For here`s a six-month voucher for a nappy-washing service!`
She turned to thank the stranger, but the stranger wasn`t there
He`d slipped away and vanished in the chilly winter air
But on the gate he`d left a note, quite simple, but profound -
"Don`t write this in the Gospel please, - I`d never live it down!"
So don`t forget the Fourth Wise Man - the wisest of the lot
He brought the really useful gifts the other three forgot
If thoughts of gold and frankincense and myrrh don`t leave you glum
It`s because you`re probably not a young, and new [and first time] Mum.
Remember that there is no Meeting in January 2005, but there will be a January edition of the Hue and Cry.
The next meeting and AGM will be on Friday February 4th 2005.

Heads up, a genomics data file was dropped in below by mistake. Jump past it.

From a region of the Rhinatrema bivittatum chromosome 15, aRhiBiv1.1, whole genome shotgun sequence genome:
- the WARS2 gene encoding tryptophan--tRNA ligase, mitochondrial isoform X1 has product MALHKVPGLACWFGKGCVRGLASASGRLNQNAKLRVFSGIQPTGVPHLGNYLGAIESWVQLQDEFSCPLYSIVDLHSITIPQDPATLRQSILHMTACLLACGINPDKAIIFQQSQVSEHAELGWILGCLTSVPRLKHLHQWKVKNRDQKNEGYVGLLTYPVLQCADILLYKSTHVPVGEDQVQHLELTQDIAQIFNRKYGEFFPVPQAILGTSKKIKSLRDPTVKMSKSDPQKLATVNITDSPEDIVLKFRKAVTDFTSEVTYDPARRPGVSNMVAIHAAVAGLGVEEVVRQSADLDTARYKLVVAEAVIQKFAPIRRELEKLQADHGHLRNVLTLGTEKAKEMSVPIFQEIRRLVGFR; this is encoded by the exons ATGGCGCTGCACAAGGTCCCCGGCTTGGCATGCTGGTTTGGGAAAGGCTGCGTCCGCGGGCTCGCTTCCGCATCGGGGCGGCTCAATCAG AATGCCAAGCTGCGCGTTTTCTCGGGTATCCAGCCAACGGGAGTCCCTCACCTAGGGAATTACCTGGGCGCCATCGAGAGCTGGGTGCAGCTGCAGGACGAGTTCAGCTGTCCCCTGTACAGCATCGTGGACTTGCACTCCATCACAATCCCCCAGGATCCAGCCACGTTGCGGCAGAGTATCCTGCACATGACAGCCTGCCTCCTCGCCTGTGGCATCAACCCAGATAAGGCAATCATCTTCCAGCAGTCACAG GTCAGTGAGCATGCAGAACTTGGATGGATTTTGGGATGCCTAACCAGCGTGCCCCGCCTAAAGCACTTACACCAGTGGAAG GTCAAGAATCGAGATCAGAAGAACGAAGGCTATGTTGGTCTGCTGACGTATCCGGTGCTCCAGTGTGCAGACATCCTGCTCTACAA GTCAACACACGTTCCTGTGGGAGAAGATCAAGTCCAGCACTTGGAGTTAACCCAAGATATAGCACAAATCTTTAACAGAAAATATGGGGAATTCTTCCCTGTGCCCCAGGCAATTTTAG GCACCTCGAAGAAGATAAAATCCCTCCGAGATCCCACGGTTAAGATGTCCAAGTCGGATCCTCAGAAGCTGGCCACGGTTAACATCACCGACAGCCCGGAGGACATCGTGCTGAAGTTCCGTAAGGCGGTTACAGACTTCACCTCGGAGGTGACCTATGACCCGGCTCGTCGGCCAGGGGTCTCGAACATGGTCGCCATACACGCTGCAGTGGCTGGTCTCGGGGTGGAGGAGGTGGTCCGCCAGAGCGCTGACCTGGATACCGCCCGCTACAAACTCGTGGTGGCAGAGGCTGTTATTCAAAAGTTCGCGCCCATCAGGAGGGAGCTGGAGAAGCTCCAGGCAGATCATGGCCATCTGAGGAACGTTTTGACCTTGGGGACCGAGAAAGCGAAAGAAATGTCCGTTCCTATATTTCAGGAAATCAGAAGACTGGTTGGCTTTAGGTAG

A nomination form for Executive Committee was posted in December.
Jim is a life member of the Society, who has been recognised for his long service and extensive work as a volunteer.
He has been heavily involved in the introduction of computers to the organisation & because of his lobbying we now have an extensive network operating.
It has been hard to find photographs of Jim, because he is usually behind the camera taking the photographs, either still or video.
Jim served in many areas of the Police Department but seems to have the fondest memories of Maree, Communications Centre, and Port Adelaide.
He spends at least 2 days a week at Thebarton, working at cataloguing incoming items, training new volunteers for computer work, handling our telephone enquiries and many other very important areas which help to keep the society working.
Jim is always more than happy to share his expertise with any volunteer requiring assistance. As a public speaker for the society, he travels to various organisations throughout the State to speak about the history of the SA Police Force.
He is a very active, and long serving member of the executive committee.
WE THANK YOU JIM
The “HUE & CRY” is
Published by the
Police Historical Society Inc.,
Thebarton Police Barracks
C/- G.P.O. Box 1539